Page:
A recipe for salt calls for two ingredients: the sea and the sun. But what is the recipe for Venice? The city of Venice emerged from salt marshes—from the labor of tides carrying seawater back and forth, in and out. As a “forest on the sea,” Venice is a balancing act and salt knows a thing or two about balance. Salt executes order. It conducts how an ingredient behaves. Too little and even a confident legume tastes like something is missing. Too much and drought spreads across the mouth. The human appetite for salt, as the anthropologist Margaret Visser points out, reveals that we are in fact “walking marine environments.” The sea in our mouths. The lagoon on our tongues. But as much as salt preserves—keeping ingredients in line and flavours in balance—it also damages and erodes. In dialogue with salt’s duality, Tidetables: Venetian Speculative Gastronomy draws from Venice’s past and present to reimagine its future.
An edible essay, this event casts food as a critical means with which to experience Venice and its lagoon. The table becomes a laboratory for understanding and shaping saltwater worlds and coastal futures. Eating becomes a method of inquiry. Calling for a move away from an exclusive focus on terrestrial food politics, cultural studies scholar Elspeth Probyn asks: “can we eat with the ocean?” She wonders: “How to eat the ocean well?” We—chef Marco Bravetti, cultural historian L. Sasha Gora, and food designer Katinka Versendaal—speculate answers to these questions. Can Venice eat with the lagoon?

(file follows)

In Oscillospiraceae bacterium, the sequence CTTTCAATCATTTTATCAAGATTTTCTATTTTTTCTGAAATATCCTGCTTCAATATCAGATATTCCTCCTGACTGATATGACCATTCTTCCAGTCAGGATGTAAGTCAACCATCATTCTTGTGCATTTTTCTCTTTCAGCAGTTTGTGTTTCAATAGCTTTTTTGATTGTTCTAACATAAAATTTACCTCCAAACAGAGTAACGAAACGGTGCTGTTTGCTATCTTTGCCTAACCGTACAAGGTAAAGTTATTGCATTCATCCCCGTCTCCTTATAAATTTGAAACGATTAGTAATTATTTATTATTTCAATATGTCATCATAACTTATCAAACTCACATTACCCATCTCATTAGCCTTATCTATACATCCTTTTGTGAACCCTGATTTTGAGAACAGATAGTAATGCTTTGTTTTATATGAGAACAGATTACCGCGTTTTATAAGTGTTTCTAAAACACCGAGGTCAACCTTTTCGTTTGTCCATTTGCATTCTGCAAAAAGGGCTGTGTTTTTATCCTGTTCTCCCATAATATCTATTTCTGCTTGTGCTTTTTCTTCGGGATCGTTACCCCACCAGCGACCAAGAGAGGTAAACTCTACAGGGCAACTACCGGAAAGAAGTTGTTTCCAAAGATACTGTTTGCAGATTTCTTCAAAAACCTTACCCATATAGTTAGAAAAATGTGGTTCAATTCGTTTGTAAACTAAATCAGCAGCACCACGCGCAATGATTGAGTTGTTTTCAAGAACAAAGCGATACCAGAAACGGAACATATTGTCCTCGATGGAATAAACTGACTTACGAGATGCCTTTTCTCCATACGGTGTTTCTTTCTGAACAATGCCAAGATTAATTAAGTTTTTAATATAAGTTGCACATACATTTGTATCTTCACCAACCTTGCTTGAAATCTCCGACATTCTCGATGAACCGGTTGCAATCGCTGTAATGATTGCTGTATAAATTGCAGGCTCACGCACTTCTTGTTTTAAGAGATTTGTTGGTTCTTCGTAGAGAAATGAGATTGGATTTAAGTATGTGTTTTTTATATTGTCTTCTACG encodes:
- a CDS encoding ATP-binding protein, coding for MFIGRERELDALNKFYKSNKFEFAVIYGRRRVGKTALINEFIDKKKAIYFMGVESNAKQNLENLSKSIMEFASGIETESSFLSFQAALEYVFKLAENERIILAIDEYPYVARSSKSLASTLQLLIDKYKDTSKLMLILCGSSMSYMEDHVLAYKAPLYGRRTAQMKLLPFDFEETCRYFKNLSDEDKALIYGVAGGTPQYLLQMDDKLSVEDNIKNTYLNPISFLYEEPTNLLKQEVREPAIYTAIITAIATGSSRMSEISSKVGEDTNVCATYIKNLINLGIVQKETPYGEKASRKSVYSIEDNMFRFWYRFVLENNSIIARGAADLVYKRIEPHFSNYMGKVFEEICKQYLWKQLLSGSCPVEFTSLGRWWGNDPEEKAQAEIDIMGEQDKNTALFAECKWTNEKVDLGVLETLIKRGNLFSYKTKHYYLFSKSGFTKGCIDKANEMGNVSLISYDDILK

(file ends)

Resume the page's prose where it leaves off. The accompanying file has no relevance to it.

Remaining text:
One part meal and one part investigation, this experiment in Tidetables: Venetian Speculative Gastronomy will shadow the rhythms of the tide to ask: What does it mean to eat with something? What does it mean to eat with the tide or against it? These questions relate to larger debates about how human appetites change climate and how climate change, in turn, influences human appetites.